Sunday, July 31, 2005

Oh, the joy.

Two more weeks of campers, a week of cleanup, and then I'm free... to pack. I'm headed back to school on Sunday, the 28th. The horrible thing about that is that classes start on the 29th. Supposedly I'll be assigned a roommate, but the last thing I heard from housing was that they hadn't given me one yet, and the person would be randomly assigned sometime between the time they sent me that little notice and the day I move in. I'm half expecting someone I'll be able to scare out (like I did with my last roommate) before December. The optimistic part of me is expecting an empty room again.

It's not that I don't like sharing my space, but sharing your living quarters with someone takes a lot of energy and some degree of friendship. Jessica* never even talked to me, except to ask if it was okay if she watched tv, or to tell me when she was leaving. The friendliest thing I ever got out of her was "Have a good time at class." I'm still not sure why she left, though I'm assuming it was a combination of having a room available with her friend, thinking I didn't like her much, and knowing I usually had my boyfriend over on weekends when she was at home. It amuses me to think that I scared a roommate away just by having a boy in the room.

Anyway, I've got to get ready for camp again. Time to put on the DisneyWorld smile again and play the happy counselor for another week. And maybe this week I'll actually be able to see the boi. I miss him.

*Names changed to protect the not-so-innocent.

Sunday, July 17, 2005


I've got about fifteen minutes before I'd like to be on the road and headed back to camp. This week I'm with Outpost, which combines two of my (usually) favorite activities, camping out all week and riding horses. They're older girls and should be able to handle whatever we throw at them, and I'm looking forward to a week with less fighting and frights than last week had.

For those who haven't heard, last week was a nightmare. We had girls who wouldn't stop fighting except to start whining and wouldn't listen to instructions until we repeated them three times, we were late for lots of activities, they were up too late at night (meaning I was up too late with them) and halfway through the week one half of the girls were on a trail ride and ended up in a nest of ground bees. Scariest moment this year, so far: Hearing screams, and a few seconds later seeing three horses come galloping down the trail they just went up, riderless with reins loose and looking like they're going to run right past the area you need them to stay in. Luckily they did stop as soon as they got to their arena, and stood outside the fence while I caught them. The girls were okay too.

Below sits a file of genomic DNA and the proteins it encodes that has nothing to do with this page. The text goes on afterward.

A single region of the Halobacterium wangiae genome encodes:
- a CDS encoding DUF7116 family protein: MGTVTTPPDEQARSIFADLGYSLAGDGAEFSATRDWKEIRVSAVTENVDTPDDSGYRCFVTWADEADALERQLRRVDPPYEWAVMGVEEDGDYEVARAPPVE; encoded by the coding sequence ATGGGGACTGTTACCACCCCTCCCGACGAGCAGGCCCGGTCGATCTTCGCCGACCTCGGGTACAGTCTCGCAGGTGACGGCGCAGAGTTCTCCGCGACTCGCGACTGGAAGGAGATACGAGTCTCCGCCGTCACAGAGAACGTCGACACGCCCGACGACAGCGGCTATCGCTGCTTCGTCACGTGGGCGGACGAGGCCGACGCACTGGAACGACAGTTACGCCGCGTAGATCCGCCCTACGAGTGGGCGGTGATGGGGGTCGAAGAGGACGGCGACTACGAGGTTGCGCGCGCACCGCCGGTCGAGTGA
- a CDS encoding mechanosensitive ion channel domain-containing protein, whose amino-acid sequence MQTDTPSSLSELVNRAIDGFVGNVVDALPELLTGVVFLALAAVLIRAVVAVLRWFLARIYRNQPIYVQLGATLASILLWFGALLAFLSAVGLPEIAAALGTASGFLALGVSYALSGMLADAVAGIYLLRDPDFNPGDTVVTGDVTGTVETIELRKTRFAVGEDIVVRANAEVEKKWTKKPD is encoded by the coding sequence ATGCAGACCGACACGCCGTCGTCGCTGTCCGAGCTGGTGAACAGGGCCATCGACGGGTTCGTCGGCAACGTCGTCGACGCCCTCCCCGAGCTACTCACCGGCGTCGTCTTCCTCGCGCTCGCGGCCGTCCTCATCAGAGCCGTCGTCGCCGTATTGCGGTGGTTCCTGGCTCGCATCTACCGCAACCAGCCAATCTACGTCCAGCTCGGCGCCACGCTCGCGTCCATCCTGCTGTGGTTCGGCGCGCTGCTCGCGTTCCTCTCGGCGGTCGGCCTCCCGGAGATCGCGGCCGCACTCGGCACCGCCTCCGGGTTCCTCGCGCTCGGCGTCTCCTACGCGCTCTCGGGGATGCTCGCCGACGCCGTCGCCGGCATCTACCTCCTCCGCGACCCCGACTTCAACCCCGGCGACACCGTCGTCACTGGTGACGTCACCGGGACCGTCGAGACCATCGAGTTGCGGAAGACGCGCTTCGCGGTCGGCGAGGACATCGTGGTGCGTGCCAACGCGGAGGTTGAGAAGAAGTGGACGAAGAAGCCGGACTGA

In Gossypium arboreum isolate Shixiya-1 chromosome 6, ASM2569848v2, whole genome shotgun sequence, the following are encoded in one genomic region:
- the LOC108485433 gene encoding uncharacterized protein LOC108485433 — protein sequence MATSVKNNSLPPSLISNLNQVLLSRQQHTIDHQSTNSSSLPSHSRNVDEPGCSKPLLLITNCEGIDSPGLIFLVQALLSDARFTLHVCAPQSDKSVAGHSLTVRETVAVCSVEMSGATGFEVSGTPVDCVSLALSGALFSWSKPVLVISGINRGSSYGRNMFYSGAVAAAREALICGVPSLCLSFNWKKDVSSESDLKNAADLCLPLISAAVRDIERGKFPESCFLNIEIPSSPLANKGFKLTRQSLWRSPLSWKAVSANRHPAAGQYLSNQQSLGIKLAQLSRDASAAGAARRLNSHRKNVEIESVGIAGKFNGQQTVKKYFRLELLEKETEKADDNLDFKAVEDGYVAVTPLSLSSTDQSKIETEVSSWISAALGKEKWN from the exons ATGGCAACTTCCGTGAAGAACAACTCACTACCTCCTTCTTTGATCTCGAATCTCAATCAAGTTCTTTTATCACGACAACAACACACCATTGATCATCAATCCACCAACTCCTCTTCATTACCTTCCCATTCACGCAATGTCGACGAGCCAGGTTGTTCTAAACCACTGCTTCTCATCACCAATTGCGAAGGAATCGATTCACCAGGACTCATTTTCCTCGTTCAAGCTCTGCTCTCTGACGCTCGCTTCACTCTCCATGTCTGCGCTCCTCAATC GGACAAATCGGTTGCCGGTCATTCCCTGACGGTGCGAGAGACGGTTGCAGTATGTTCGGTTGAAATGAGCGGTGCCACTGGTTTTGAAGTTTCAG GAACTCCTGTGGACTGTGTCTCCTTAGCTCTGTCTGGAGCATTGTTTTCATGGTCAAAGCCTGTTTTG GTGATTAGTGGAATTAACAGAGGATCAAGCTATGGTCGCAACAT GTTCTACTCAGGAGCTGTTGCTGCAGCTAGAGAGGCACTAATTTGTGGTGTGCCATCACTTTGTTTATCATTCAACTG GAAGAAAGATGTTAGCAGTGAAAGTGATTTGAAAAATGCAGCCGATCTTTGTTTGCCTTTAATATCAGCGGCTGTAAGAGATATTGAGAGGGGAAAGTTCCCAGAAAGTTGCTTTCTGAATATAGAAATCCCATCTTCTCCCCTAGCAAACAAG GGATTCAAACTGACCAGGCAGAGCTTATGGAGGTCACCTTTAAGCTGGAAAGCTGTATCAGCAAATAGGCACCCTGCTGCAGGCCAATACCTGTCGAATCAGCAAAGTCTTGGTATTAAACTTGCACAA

I'm sure I could use more sleep but at least I'm ready to go. Hopefully next week I'll have time to catch up on news from the outside world. This weekend...

The 16th marked a full year with the boi. ^_^ I spent the day with him and we went out to the movies last night. It was a good day, and made up for the crappy week. <3 to him for driving all the way up from Pittsburgh to spend some time with me, and >O to my mother, who told me I can't drive down to see him because of my inexperience with city driving. Bah. At least I've got a car now.

And YES, I heard about London. And I'm concerned about the future of the world in general, but mostly about America, Asia and Europe.

Saturday, July 09, 2005

Flag Burning: A Quick... Rant?

Excuse me while I pull out my Pocket Constitution (tm) and my attitude and pound some of these arguments into dust. Actually, the people posting in the thread have done a good job of it already, but I'd like to say this in my own way.